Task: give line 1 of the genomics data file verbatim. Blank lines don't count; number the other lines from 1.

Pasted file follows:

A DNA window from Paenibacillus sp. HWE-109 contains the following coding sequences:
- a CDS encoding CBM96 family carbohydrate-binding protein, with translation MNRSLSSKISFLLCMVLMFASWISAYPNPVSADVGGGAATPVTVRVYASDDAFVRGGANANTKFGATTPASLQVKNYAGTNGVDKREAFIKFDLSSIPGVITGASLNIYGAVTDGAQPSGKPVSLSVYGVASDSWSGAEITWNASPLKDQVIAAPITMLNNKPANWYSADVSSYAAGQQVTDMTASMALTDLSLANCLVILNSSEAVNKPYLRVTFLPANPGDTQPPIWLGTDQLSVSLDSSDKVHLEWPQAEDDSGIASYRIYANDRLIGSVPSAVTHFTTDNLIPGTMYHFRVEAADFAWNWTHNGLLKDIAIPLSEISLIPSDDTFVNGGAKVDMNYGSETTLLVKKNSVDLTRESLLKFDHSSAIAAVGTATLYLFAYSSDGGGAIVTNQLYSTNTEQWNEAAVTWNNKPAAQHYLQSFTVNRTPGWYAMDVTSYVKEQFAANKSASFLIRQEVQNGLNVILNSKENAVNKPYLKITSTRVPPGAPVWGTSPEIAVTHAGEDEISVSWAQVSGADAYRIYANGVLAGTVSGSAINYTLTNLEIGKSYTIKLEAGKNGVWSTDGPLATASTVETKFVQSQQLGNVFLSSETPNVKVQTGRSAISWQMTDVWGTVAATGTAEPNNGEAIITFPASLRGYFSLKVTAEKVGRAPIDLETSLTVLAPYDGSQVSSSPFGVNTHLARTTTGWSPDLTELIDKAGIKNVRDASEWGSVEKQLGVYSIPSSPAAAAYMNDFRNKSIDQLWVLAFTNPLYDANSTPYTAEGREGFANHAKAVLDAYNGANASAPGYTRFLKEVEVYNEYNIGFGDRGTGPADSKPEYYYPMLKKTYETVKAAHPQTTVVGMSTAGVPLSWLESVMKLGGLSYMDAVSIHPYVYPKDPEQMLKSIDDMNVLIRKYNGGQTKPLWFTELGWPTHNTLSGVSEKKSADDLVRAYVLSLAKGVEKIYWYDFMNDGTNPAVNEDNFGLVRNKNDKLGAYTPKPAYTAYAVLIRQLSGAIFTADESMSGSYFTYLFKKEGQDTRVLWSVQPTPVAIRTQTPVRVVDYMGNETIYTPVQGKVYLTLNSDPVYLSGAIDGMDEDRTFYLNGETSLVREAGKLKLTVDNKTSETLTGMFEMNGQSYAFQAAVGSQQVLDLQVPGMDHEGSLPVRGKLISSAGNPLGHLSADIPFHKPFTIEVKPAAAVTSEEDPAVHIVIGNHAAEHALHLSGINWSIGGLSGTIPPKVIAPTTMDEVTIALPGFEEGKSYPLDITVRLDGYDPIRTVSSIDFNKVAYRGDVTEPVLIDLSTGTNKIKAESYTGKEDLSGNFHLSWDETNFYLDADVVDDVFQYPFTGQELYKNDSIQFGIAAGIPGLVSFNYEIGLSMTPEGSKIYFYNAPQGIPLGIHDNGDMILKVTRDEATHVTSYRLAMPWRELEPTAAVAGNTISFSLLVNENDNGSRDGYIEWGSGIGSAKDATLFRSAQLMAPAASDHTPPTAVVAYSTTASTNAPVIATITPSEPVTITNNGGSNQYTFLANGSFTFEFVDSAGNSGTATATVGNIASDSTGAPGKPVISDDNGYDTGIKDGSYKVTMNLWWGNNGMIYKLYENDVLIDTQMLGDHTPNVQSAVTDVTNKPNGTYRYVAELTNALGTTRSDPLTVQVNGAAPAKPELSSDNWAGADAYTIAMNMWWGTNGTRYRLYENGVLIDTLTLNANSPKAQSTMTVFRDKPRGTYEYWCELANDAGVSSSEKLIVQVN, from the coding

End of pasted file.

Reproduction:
A DNA window from Paenibacillus sp. HWE-109 contains the following coding sequences: